Wednesday, December 31, 2014

The Happiest Christmas of All

I watch Holiday Inn, White Christmas, Miracle on 34th Street, and It's a Wonderful Life every December, like so many of you. I just love these movies and put in one of these DVDs when wrapping presents, or baking, or even scrapping. I think of those four movies, my favorite is Holiday Inn. I enjoy watching Bing Crosby find himself, and his girl, every year while he sings his way through the year in that beautiful farmhouse. 

Of course, one of the cutest scenes in that movie is early in, when the two sisters sing their song in those bright columbian blue gowns with the big feather boa fans. I guess, with having two sisters myself, that scene just resonates with me. "Lord help the mister that comes between me and my sister, and lord help the sister that comes between me and my man" is a little ditty that my sisters and I can break into anytime. 

There are three years between each of us and I am the youngest of the three of us. I was telling the boys the other day that my sisters were both grandmothers already when they were my age. It's funny how you can have such a connection, but also be in such different life phases. I don't have a definition of life without my sisters. They have been there my whole life. As I was scrapping the family photos from our 2008 Christmas gathering, I saw that photo of the three of us. It's one of my favorites.

I think that is part of the magic of Christmas. You just have those deep inner connections with your loved ones and the bond crosses across time and renews itself when you are back together. Life has become only busier for each of us, and we now live in three cities. We see each other less often, but I always treasure the time that we are together.

Being with my sisters, and being with all of my family, is just a part of the Christmas happiness that makes December the most wonderful time of the year. It is crazy loud when we are all together, and it requires a serious amount of work, and it takes a ton of food. But our family gathering, just like Christmas day, only happens once a year, and it does not last very long.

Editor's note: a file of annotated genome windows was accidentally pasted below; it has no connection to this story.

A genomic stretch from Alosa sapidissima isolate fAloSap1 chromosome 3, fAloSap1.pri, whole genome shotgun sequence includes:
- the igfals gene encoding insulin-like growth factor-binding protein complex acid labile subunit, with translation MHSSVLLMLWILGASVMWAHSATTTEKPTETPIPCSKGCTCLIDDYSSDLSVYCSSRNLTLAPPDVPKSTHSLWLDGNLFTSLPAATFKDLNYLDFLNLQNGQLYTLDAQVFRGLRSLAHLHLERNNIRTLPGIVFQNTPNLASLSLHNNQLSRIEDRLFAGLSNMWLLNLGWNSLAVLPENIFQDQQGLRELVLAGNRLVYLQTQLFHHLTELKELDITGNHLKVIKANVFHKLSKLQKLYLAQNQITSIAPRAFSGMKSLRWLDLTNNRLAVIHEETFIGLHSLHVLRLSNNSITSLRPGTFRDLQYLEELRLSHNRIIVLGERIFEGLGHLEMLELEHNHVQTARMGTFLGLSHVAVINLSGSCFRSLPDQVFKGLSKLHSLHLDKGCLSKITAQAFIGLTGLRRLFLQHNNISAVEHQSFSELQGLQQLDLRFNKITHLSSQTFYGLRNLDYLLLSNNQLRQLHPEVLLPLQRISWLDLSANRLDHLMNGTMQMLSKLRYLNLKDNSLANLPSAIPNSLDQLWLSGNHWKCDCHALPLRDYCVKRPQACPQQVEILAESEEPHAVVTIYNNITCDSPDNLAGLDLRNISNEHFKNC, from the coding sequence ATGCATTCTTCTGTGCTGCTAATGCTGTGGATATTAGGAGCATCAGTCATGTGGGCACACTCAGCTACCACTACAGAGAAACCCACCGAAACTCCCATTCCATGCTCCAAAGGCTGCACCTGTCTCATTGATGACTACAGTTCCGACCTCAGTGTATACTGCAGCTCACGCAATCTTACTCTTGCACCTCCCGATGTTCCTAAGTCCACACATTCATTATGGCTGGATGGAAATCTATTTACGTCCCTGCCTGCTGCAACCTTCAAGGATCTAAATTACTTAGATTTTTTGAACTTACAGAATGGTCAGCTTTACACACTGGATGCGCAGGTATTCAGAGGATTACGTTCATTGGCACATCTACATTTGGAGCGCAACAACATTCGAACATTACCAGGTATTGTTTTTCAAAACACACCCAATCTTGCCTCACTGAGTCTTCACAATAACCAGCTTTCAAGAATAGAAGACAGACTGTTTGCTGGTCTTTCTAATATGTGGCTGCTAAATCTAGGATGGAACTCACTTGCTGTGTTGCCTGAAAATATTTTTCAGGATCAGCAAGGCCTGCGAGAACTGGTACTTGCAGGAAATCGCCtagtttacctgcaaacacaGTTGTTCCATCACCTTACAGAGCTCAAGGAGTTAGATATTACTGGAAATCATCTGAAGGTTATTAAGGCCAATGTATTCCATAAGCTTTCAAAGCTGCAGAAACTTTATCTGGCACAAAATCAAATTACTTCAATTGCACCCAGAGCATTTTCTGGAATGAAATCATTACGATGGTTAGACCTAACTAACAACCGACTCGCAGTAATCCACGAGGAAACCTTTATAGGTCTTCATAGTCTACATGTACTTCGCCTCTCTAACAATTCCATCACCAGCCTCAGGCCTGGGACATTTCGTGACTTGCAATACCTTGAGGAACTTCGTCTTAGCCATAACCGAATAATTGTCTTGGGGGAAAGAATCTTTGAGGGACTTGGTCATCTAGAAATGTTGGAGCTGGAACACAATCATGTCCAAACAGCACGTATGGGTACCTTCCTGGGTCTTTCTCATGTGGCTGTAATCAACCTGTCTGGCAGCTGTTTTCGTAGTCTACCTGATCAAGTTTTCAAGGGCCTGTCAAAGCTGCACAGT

We take as many photos as we can fit in, and then we can look back and remember the fun, long after the day is over. Family Christmas always passes quickly, and before I know it, the time is over and we are headed back home. And if I am lucky, I will hear this song by Michael W. Smith while driving, and it will remind me that the joy of Christmas is in having the ones you love be near you, and that the happiest Christmas is the homecoming Christmas.

Oh the happiest Christmas
Is a homecoming Christmas
With the snow fluttering down 'til the world seems new
Bright candles burning
Old friends returning
The wishes of children coming true
And the happiest wishes are just old fashioned wishes
May your days be merry, your sorrows be small
May the ones you love be near you
That's the happiest Christmas of all

I know there are no guarantees, and I have no way of knowing when and where and what next family Christmas will look like, but I remember and treasure each one of them, just as I remember and treasure each one of my family members in the photos. Yes, the happiest Christmas is the homecoming Christmas.

The Greatest Gift is Family ~ Family Christmas ~ December 2008

Sketch Credit: Scrapbook Generation >> They are masterful at creating Simple Stories (SS) basic "page recipes". When you have lots of family photos, these SS basic SG sketches work so well with the SS grid-like elements. This is another configuration of photo layouts when using the SS blocks and I love how quickly these pages can come together and handle many photos at the same time.
Paper: Simple Stories
Title: Silhouette Cut File

Sunday, December 28, 2014

Decembers Documented

I arrived home this morning around 1 AM, seriously telling myself I am now too old for this. When we moved away from the Houston nucleus of my family in 1997, we settled into a trajectory of Christmases in our own home, and family Christmas trips that I would now make across the state as the solo adult, carrying all of the responsibility of travel, and shepherding two small children, as we traversed "over the river and through the woods" to whomever's house held family Christmas that year.